Food wise unfortunately the one time we had a proper sit down meal I wasn’t that impressed with the pizza (I think we made the mistake of going to a tourist trap!) but I loved all the fresh fruit that was available. I also had some amazing strawberry gelato near where we stayed and we also went to the magnum shop where you can make a customisable ice cream, which was super fun and delicious (and I think was one of my mum’s highlights).
Another thing to note as well in Rome is that when I was in a church there (I’m pretty sure it was the Basilica di Santa Maria Maggiore); I was wearing a strappy top because of the heat and was asked to cover up with a shawl, which they provided. I’ll be honest the feeling was strange but I respected the wishes of the church as I was a visitor and complied. I just wanted to flag to people who present as female that may be asked to do this.
After Rome I said goodbye to my mum and headed to Berlin. I was lucky there that on my first day I met a friend who visited some of the attractions with me. Not only did we explore the artwork on the Berlin Wall, which was one of my favourite things to visit in Berlin because of the inventive ways artists used the wall for social commentary but also because of how something they transformed something that tore a city apart. We also visited several of the museums that explained more about the history of the wall. As I’d studied the wall partly during my A levels the history fanatic of me loved this part of the trip. Food wise I didn’t have a ton of luck from what I remember this day as the restaurant we visited didn’t really have a vegetarian option! However, I did have a beer, which was a mistake because we then went up the Berlin TV tower Fernsehturm, which if I remember correctly has one of (if not) the fastest elevator in Europe. I probably should have listened when my server asked if I was sure if I wanted a beer without any food!
I did have some pictures of this day and the tower but they sadly as far as I can see have been lost! I remember distinctively though wearing my Nishe navy dress, which I’d worn my first time at a nightclub at University (and was probably my fanciest dress at the time).
There was though some really nice food options in Berlin. Walking around the main tourist bits without looking up where to eat I did struggle a little to find meat free options that weren’t sweet. However, near where my hostel was a small Turkish takeaway that served me the best falafel wrap I’ve ever eaten. I’ve actually had Turkish food in Germany since then and seriously its so nice there! I also enjoyed devouring all the bread I could find, specifically the Bretzels. I did also keep eyeing this cheesecake in the local supermarket to me but never bought it because I’d have to ask at the counter and was scared about my pronunciation – this is something I really regret. You can only improve by trying and if you don’t try you might miss out on some great experiences. I also didn’t realise when I went how many vegan places there are in Berlin (though not sure if this was as much the case then though I did spot one vegan place that served ice cream).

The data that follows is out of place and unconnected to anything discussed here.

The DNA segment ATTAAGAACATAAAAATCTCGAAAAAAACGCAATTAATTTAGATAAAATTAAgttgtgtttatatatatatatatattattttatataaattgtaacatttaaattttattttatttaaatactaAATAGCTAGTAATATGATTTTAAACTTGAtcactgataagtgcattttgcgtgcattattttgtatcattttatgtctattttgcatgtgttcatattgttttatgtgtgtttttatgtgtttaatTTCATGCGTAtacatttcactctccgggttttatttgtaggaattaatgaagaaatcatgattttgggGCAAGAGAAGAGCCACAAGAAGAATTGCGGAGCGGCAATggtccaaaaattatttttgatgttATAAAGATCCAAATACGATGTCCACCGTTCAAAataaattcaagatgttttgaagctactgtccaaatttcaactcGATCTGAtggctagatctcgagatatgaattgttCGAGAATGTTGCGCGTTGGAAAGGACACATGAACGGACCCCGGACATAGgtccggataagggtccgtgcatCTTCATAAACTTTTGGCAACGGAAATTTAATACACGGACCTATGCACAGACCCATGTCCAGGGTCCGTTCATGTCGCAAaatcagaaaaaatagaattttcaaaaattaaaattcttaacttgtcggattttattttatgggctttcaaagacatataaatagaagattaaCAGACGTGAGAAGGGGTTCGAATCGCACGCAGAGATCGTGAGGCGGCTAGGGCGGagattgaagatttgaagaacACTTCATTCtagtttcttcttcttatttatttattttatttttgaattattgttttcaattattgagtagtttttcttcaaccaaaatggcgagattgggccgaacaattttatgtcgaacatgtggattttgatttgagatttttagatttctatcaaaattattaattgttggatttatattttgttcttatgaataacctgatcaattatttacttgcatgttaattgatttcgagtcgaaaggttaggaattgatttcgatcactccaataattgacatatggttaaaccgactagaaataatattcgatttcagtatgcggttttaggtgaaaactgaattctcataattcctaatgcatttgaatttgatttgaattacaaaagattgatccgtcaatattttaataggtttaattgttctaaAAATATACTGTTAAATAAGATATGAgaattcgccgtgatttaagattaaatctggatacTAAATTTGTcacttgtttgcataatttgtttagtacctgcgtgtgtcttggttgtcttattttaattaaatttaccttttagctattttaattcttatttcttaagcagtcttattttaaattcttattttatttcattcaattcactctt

Also, I had my hostel room to myself for pretty much the whole trip because no one else stayed there while I was there. Before, I forget I wanted to mention for those new to hostels, please make sure you read all their terms and conditions as some hotels charge a little more for the bedding/ towels (I took a towel with me on the trip but only took a small suitcase so couldn’t take anymore) so this may increase the price of your trip. Some places also charge a tourist tax (usually a few euros a day) – this only happened in Italy for me however. Some hostels as well like to hold onto a piece of ID for insurance or a security deposit so keep this in mind too!
Other highlights for me included visiting Charlottenburg palace, which was a little surreal compared to parts of Berlin I walked through. It was beautiful though and I loved walking around the grounds – I regretted not bringing my running gear as it would have been a lovely run. Also, this trip reminded me that a lot of public toilets in Europe charge (at least in the big cities) or have a toilet attendant where it is good practice to leave a small tip. So try to make sure you keep a bit of change with you as it can be a difficult otherwise when you’re out all day. In Amsterdam I was able to go to a toilet in a cafe for free when I was really desperate but please be aware!